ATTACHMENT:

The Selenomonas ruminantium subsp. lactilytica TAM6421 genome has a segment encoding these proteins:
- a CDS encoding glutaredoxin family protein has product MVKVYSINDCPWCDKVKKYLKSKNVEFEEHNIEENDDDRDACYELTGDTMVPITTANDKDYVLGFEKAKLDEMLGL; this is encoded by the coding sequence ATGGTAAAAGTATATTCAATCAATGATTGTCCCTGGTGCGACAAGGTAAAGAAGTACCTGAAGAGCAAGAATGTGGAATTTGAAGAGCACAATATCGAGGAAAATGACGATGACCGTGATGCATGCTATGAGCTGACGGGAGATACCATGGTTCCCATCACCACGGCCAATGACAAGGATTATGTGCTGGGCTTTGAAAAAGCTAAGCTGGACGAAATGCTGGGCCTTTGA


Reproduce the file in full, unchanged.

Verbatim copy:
The Selenomonas ruminantium subsp. lactilytica TAM6421 genome has a segment encoding these proteins:
- a CDS encoding glutaredoxin family protein has product MVKVYSINDCPWCDKVKKYLKSKNVEFEEHNIEENDDDRDACYELTGDTMVPITTANDKDYVLGFEKAKLDEMLGL; this is encoded by the coding sequence ATGGTAAAAGTATATTCAATCAATGATTGTCCCTGGTGCGACAAGGTAAAGAAGTACCTGAAGAGCAAGAATGTGGAATTTGAAGAGCACAATATCGAGGAAAATGACGATGACCGTGATGCATGCTATGAGCTGACGGGAGATACCATGGTTCCCATCACCACGGCCAATGACAAGGATTATGTGCTGGGCTTTGAAAAAGCTAAGCTGGACGAAATGCTGGGCCTTTGA